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posted by janrinok on Monday April 21 2014, @12:03PM   Printer-friendly
from the but-who-will-make-a-profit? dept.

One gallon of beer yields on average about a pound of spent grain, the malted barley husks leftover after mashing and the sweet liquid is drained. It's a food grade product and for years, smaller craft brewers have donated or sold on the cheap their spent grain to farmers to feed cows and other livestock. Now The Oregonian reports that the FDA, charged with tightening the country's food safety network, has proposed a rule that strikes financial fear into the hearts of brewers and distillers nationwide which could cost the industry millions and increase the price of beer and spirits. The proposal would classify companies that distribute spent grain to farms as animal feed manufacturers, possibly forcing them to dry and package the material before distribution. The equipment and set up to do that would cost about $13 million per facility, says Scott Mennen, vice president of brewery operations at Widmer. "That would be cost prohibitive," Mennen said. "Most brewers would have to put this material in a landfill."

The FDA rule would also require brewers and distillers to keep extensive records to allow for traceability in the event of a problem, and to adopt new safety procedures, for example by storing and shipping spent grain in closed sanitized containers. "Beer prices would go up for everybody to cover the cost of the equipment and installation," says James Emmerson, executive brewmaster of Full Sail Brewing Co. The proposal has sparked an outpouring from opponents, with hundreds of comments pouring into the FDA. "This is the kind of stuff that makes government look bad," says Rep. Peter DeFazio. "It would mark a huge setback adding tons of waste to our landfills."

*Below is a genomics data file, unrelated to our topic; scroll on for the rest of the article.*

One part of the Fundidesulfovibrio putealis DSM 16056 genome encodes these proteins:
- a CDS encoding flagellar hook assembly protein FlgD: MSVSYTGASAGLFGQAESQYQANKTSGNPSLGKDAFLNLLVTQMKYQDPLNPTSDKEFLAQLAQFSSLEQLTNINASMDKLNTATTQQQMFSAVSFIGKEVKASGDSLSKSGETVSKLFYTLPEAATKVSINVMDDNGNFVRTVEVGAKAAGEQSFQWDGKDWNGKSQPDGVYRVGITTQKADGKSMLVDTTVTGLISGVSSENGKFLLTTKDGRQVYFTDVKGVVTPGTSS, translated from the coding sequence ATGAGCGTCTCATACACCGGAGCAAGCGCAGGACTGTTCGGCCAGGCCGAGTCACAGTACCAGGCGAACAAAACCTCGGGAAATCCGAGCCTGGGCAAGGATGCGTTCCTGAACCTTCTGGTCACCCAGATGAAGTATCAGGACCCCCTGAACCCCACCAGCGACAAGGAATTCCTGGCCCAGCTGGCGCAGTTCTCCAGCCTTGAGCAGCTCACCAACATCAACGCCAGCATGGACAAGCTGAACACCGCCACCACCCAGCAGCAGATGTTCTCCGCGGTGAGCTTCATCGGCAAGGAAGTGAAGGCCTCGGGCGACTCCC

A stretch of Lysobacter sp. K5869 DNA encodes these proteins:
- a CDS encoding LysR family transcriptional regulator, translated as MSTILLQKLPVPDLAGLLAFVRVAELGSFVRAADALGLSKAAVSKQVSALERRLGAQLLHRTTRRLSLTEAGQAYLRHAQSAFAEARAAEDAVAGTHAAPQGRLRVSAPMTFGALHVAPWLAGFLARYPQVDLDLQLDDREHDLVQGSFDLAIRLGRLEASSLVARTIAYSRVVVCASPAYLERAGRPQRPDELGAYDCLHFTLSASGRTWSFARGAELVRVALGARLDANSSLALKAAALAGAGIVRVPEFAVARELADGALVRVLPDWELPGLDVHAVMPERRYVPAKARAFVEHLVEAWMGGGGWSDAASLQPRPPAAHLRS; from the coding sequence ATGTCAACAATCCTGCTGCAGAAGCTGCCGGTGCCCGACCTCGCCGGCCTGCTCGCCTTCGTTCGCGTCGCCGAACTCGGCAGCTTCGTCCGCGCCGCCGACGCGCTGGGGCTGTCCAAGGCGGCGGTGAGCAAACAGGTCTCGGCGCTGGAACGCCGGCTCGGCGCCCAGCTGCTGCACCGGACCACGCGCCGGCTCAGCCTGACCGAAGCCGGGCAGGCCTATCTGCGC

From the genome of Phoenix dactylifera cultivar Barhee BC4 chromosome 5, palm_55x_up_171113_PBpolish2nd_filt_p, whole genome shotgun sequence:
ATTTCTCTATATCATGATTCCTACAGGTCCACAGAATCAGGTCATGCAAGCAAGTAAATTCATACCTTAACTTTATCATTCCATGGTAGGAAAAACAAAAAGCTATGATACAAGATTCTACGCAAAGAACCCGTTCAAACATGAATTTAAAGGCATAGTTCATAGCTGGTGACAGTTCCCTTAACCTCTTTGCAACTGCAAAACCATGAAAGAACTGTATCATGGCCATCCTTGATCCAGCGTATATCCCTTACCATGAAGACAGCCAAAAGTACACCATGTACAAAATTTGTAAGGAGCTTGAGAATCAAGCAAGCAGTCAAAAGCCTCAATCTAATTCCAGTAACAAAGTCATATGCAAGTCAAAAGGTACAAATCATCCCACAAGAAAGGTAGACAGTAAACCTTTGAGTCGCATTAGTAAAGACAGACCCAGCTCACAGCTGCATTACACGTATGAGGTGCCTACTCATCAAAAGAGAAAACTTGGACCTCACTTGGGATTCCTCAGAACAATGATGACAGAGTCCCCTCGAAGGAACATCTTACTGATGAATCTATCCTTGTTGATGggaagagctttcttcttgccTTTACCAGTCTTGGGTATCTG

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  • (Score: 5, Insightful) by Anonymous Coward on Monday April 21 2014, @12:48PM

    by Anonymous Coward on Monday April 21 2014, @12:48PM (#33928)

    Remember that little ol' article [soylentnews.org] we all talked about a while back regarding the fate of the nation? Somethings start to make sense when looked through that prism.

    On the surface this looks like a bone-headed decision based on this act:

    The proposed rule is one of seven pillars of the Food Safety Modernization Act, signed by President Obama in 2011 to stem food poisoning, which sickens 48 million people a year in the United States and kills 3,000.

    As one who is still recovering from food poisoning (truly sucks) I can applaud the initiative, but what's the disconnect here? The slurry is going to cows and livestock, not people. Knowing what cows eat, food poisoning is not one of the issues. So what then. I appreciate the concern of my government over my health (cough cough), but this next statement makes no sense either for it mixes apples and oranges, food for animals and food for humans directly:

    “We don’t know of any problems,†McChesney said. “But we’re trying to get to a preventative mode.â€

    No one ever considered roasted peanuts a high risk food until the 2009 salmonella outbreak that sickened more than 700 and killed nine. That outbreak was caused by a company that ignored positive test results.

    If it is not a concern over direct food poisoning then what could it be?